Section: Arts

Celebrated bluegrass bands charm crowd at Ohiolina

Celebrated bluegrass bands charm crowd at Ohiolina

by Bailey Blaker

From the country stylings of Appalachia to the bluegrass roots of rural North Carolina, annual music festival Ohiolina brings the sounds of the Interstate 77 corridor to Mount Vernon.

Ohiolina is a celebration of the music, food and culture found along the I-77, a stretch of highway that connects Ohio’s rolling farmlands to the mountainous terrain spanning West Virginia and North Carolina.

Eleven artists ventured to the Ariel Foundation Park event center to entertain the crowd of about 50 spectators who had gathered this past Saturday. Musicians traveled as far as from North Carolina, but some, like Ted Rice, live as nearby as Mount Vernon.

Greg Dutton, Eric Sommer, Erika Hughes and The Well Mannered played the side stage. Main-stage performers included Columbus-based all-female group the Salty Caramels, the Wayfarers and Buffalo Wabs and the Price Hill Hustle, as well as the Grammy-nominated roots band Yarn.

Yarn took the stage Saturday night and quickly charmed folk music enthusiasts in the audience. Their set was full of dark and broody ballads like “Bad Bad Man.” Their song “Turn the Light Off”  was a powerful blues-inspired anthem wrought with emotion. The band, lit by a fleet of blue spotlights, exhibited charisma and engaged with the audience throughout their performance.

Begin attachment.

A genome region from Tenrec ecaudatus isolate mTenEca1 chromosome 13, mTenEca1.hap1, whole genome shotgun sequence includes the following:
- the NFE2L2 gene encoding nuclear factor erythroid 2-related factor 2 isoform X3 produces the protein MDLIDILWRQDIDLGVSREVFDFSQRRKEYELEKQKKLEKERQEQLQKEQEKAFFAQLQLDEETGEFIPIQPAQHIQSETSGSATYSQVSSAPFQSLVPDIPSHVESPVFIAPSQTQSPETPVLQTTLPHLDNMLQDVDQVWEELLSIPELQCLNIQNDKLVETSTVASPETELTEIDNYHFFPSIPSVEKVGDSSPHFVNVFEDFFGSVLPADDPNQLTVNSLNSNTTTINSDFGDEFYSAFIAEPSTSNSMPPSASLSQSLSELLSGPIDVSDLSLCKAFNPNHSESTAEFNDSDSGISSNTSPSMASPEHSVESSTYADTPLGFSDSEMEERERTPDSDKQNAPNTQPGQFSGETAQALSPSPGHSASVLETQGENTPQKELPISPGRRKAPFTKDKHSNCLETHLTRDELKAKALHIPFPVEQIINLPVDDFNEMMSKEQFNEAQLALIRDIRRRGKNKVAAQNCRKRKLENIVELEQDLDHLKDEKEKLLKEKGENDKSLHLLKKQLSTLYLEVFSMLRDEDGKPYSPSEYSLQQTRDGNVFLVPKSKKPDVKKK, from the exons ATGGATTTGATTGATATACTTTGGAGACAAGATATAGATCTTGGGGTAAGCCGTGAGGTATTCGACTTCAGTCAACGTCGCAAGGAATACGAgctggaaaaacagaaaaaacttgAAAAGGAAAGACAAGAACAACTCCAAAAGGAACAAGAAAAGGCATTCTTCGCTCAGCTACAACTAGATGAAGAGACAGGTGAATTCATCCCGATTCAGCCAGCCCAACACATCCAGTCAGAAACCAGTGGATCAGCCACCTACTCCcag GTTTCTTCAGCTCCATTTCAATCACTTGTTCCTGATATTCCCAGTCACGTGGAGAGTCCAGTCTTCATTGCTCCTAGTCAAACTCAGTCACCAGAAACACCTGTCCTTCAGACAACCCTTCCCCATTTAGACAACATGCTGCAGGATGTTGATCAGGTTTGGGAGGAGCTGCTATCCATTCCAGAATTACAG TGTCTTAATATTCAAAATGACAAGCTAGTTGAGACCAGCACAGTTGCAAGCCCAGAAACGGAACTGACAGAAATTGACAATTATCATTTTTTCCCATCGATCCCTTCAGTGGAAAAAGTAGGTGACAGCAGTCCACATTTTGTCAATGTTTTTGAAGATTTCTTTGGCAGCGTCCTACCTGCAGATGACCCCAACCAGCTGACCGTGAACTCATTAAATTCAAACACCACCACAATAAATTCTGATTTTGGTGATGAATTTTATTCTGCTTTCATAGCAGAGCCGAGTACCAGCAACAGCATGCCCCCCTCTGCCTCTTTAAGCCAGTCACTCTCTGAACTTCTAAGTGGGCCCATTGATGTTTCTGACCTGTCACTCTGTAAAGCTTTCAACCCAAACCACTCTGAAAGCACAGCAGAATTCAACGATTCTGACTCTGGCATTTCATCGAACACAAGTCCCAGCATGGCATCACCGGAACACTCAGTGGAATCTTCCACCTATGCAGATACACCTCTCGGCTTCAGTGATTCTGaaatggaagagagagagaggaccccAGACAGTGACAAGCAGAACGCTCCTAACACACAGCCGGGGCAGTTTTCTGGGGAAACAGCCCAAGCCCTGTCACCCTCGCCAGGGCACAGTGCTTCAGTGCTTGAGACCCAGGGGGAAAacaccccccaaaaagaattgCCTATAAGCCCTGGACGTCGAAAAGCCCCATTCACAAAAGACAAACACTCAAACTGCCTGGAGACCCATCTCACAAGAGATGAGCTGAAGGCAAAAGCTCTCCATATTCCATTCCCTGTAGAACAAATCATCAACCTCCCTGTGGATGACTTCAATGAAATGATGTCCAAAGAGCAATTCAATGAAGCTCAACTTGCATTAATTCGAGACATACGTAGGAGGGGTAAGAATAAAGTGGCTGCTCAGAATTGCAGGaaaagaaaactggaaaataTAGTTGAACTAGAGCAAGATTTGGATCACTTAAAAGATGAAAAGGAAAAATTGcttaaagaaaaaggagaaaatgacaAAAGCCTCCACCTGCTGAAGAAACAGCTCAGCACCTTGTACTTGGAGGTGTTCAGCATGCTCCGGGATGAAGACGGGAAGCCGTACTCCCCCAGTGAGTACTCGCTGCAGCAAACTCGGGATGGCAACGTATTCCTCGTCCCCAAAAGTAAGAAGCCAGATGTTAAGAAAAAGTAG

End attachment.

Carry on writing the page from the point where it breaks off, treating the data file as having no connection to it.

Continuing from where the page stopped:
Blake Christiana, the band’s lead vocalist, said the band’s extensive time spent on the road — especially on I-77 — was a major source of inspiration for their sound.

“We’re heavily influenced by the I-77 culture,” Christiana said. “We drive the I-77 on a regular basis. Our experiences inspire our music … and it’s a melting pot of music all around here.”

The band’s success in recent years may be attributed to its old-school sound. Rod Hohl, lead guitarist for Yarn, cited Johnny Cash as one of the band’s many influences. “You know if you live in America and you like songwriting then you’re bound to find these people, Waylon Jennings, Johnny Cash, Willie Nelson,” Hohl said. “They’re classic. … [If] you’ve got a good record collection, you’ll be drawn to good songs.”

This was Yarn’s first appearance at Ohiolina, but it’s unlikely to be their last. Yarn drummer Robert Bonhomme cited Ohiolina as important for the music culture of the region. “We tend to play more south along the 77, like near Charleston,” Bonhomme said. “I think we need more of these [festivals] in Ohio.”

The band is open to returning to the festival in the future. “We’re happy to come to Ohio as much as we can,” Christiana said. “We were in Ohio at the beginning of the summer and here we are again at the end. … It’s like a sandwich and Ohio’s the bread.”


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